ABANDON EVERY HOPE, WHO ENTER HERE.
It's hard to see Dante's vision matching the orthodox doctrine as just however, even when I might agree a particular transgression deserves punishment. Never mind the virtuous and good in limbo because they weren't Christians or unbaptized or in hell because they committed suicide or were homosexual. And poor Cassio and Brutus, condemned to the lowest circle because they conspired to kill a tyrant who was destroying their republic. My biggest problem with hell is that it is eternal. Take all the worst tyrants who murdered millions, make them suffer not only the length of the lifetimes of their victims but all the years they might have had, I doubt if you add it up it comes to the age of the Earth--never mind eternity. Justice taken to extremes is not justice--it's vindictiveness and sadism. Something impossible for me to equate with "the primal love."
Yet I loved this work so much upon my first read (I read the Dorothy Sayers translation) I went out and bought two other versions. One by Allen Mandelbaum (primarily because it was a dual language book with the Italian on one page facing the English translation) and a hardcover version translated by Charles Eliot Norton. Finally, before writing up my review and inspired by Matthew Pearl's The Dante Club, I got reacquainted by finding Longfellow's translation online. Of all of them, I greatly prefer Mandelbaum's translation. The others try to keep the rhyming and rhythm of the original and this means a sometimes tortured syntax and use of archaic words and the result is forced and often obscure, making the work much harder to read than it should be.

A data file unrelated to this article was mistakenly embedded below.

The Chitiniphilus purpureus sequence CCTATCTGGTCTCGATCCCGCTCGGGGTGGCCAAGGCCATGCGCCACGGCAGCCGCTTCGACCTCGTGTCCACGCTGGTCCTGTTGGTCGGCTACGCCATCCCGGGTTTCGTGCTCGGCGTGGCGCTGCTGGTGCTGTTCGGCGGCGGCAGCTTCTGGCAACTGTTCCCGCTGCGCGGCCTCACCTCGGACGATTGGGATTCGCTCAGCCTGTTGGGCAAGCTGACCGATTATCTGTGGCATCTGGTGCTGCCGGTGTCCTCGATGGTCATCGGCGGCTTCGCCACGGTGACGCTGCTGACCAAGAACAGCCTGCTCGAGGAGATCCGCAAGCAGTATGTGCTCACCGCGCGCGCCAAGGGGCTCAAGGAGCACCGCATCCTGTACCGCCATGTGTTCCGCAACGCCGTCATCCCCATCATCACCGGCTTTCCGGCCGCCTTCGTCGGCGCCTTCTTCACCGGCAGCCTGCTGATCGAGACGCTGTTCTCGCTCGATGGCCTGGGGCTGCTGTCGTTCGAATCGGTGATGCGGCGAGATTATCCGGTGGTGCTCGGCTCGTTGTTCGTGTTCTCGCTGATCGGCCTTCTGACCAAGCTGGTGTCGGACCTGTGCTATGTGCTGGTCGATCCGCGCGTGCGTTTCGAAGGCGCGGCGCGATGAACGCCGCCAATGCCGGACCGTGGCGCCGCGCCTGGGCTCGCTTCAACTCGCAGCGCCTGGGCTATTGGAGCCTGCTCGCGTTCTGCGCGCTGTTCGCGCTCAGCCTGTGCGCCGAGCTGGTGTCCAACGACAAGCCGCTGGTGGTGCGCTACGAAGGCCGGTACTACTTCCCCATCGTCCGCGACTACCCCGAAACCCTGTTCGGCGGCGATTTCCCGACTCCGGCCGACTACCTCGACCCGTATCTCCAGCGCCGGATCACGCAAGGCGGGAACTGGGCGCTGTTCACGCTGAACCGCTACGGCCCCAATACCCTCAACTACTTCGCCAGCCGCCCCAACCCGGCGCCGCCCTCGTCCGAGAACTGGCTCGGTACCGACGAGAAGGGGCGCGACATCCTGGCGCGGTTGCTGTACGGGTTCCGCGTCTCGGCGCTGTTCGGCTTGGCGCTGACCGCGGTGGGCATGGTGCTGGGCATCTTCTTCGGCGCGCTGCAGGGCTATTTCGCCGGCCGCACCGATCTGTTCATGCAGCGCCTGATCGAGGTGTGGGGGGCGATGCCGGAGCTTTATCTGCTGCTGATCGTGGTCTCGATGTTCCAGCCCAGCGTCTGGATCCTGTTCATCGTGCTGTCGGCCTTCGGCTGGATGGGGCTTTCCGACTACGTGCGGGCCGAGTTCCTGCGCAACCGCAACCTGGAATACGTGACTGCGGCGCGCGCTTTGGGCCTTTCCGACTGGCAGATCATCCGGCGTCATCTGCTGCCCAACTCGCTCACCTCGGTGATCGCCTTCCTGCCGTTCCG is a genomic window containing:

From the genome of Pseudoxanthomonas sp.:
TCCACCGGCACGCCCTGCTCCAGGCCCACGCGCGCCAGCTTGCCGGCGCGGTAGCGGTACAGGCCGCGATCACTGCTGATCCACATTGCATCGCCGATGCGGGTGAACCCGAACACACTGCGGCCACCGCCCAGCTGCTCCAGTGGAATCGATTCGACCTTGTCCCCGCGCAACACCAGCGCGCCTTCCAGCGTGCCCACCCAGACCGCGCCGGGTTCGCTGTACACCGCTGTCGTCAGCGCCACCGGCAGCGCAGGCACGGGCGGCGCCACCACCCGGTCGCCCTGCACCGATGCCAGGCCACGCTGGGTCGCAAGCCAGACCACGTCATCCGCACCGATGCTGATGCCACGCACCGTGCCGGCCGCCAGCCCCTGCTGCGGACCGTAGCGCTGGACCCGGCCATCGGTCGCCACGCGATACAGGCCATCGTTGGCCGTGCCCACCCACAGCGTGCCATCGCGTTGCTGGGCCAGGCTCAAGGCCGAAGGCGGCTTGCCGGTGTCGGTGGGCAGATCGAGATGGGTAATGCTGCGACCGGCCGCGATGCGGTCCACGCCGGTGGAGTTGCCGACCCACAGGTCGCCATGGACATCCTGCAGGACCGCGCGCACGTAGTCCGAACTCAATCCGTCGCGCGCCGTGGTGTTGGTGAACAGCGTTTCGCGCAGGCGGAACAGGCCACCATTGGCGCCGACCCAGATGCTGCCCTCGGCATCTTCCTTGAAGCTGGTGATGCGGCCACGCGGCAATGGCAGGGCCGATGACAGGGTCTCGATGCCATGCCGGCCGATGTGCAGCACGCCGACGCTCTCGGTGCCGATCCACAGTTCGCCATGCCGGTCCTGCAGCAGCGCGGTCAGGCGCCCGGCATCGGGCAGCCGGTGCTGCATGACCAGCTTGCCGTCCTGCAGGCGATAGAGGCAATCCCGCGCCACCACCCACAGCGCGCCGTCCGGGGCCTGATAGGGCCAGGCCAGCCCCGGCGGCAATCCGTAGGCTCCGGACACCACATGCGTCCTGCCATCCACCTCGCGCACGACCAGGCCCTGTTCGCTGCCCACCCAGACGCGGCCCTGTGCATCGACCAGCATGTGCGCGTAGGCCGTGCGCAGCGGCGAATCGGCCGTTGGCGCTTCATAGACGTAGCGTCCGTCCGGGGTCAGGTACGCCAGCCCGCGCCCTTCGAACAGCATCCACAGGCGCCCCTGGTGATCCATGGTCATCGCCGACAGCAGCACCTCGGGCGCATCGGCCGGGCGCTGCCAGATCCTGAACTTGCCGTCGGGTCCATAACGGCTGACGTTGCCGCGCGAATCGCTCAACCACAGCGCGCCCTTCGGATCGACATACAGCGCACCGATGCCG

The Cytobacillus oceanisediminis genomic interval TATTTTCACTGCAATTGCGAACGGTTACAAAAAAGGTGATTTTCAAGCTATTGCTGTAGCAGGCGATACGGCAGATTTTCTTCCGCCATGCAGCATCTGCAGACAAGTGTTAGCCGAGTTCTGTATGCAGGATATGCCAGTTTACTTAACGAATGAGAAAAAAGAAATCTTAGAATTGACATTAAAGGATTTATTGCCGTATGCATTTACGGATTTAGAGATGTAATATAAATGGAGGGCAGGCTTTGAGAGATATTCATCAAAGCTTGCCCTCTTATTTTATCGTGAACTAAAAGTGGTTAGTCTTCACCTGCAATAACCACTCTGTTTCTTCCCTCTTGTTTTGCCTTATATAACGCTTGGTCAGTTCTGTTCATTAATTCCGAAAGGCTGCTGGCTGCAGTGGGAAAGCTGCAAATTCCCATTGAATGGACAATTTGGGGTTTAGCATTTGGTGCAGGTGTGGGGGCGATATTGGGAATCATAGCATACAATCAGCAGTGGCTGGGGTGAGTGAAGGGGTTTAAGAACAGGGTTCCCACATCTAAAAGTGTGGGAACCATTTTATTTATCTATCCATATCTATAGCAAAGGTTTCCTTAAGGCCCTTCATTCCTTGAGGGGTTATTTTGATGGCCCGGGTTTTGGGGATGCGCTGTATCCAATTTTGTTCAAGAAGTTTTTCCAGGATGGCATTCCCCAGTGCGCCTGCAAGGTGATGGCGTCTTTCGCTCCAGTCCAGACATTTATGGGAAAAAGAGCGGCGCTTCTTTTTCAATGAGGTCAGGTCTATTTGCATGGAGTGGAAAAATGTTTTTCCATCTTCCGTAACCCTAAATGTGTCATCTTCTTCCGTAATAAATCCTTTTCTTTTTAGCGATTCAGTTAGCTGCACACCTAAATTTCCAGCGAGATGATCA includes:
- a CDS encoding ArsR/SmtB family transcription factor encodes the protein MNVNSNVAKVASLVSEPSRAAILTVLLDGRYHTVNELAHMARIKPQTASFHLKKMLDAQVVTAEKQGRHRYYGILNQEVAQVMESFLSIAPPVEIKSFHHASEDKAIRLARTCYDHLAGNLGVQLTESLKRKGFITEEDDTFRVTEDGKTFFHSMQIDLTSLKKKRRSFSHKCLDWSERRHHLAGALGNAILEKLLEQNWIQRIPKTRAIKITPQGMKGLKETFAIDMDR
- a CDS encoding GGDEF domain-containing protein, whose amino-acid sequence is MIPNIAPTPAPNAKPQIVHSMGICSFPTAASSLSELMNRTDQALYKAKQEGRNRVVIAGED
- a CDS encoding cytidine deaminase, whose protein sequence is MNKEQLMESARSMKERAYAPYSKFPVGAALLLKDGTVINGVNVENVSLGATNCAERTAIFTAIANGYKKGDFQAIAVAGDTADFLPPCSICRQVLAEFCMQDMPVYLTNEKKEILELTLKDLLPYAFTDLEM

This review is based on the Everyman's Library edition of the Divine Comedy, which includes the Inferno, Purgatorio and Paradiso. It is translated by Allen Mandelbaum. I found the translation pleasurable to read, and it shows through some of Dante's poetry. Having heard readings of it in its original language, I can hardly imagine any translation really capturing its poetic brilliance, but such is the challenge facing all translations of poetry. While I cannot compare it with other translations, I did find this one an enjoyable experience to read.